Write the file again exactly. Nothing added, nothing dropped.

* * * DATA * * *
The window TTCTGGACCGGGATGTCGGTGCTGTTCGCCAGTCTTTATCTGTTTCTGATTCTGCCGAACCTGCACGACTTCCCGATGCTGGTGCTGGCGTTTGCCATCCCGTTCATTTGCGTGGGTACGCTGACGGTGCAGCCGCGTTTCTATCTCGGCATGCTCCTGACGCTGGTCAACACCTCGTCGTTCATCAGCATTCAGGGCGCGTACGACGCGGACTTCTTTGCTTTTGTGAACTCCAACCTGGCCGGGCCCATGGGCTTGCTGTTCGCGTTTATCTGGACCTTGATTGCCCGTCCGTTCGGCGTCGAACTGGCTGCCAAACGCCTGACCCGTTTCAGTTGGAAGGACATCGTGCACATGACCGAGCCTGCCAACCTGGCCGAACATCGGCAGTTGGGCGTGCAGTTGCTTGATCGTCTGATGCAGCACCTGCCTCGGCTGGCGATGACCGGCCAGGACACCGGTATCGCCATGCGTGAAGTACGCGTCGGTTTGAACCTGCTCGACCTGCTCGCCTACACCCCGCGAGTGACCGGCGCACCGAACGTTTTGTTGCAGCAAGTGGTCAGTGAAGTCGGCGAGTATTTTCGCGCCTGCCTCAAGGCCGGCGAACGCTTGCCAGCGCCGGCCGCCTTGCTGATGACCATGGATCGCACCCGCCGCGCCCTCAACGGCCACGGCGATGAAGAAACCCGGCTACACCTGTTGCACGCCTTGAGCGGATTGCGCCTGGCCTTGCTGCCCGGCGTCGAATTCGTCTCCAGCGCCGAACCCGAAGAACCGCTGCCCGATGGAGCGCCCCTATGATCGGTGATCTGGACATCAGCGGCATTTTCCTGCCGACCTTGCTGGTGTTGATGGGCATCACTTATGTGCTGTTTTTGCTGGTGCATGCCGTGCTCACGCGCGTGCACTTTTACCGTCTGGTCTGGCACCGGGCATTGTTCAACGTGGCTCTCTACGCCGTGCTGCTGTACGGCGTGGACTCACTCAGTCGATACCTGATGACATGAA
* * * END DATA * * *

The window TTCTGGACCGGGATGTCGGTGCTGTTCGCCAGTCTTTATCTGTTTCTGATTCTGCCGAACCTGCACGACTTCCCGATGCTGGTGCTGGCGTTTGCCATCCCGTTCATTTGCGTGGGTACGCTGACGGTGCAGCCGCGTTTCTATCTCGGCATGCTCCTGACGCTGGTCAACACCTCGTCGTTCATCAGCATTCAGGGCGCGTACGACGCGGACTTCTTTGCTTTTGTGAACTCCAACCTGGCCGGGCCCATGGGCTTGCTGTTCGCGTTTATCTGGACCTTGATTGCCCGTCCGTTCGGCGTCGAACTGGCTGCCAAACGCCTGACCCGTTTCAGTTGGAAGGACATCGTGCACATGACCGAGCCTGCCAACCTGGCCGAACATCGGCAGTTGGGCGTGCAGTTGCTTGATCGTCTGATGCAGCACCTGCCTCGGCTGGCGATGACCGGCCAGGACACCGGTATCGCCATGCGTGAAGTACGCGTCGGTTTGAACCTGCTCGACCTGCTCGCCTACACCCCGCGAGTGACCGGCGCACCGAACGTTTTGTTGCAGCAAGTGGTCAGTGAAGTCGGCGAGTATTTTCGCGCCTGCCTCAAGGCCGGCGAACGCTTGCCAGCGCCGGCCGCCTTGCTGATGACCATGGATCGCACCCGCCGCGCCCTCAACGGCCACGGCGATGAAGAAACCCGGCTACACCTGTTGCACGCCTTGAGCGGATTGCGCCTGGCCTTGCTGCCCGGCGTCGAATTCGTCTCCAGCGCCGAACCCGAAGAACCGCTGCCCGATGGAGCGCCCCTATGATCGGTGATCTGGACATCAGCGGCATTTTCCTGCCGACCTTGCTGGTGTTGATGGGCATCACTTATGTGCTGTTTTTGCTGGTGCATGCCGTGCTCACGCGCGTGCACTTTTACCGTCTGGTCTGGCACCGGGCATTGTTCAACGTGGCTCTCTACGCCGTGCTGCTGTACGGCGTGGACTCACTCAGTCGATACCTGATGACATGAA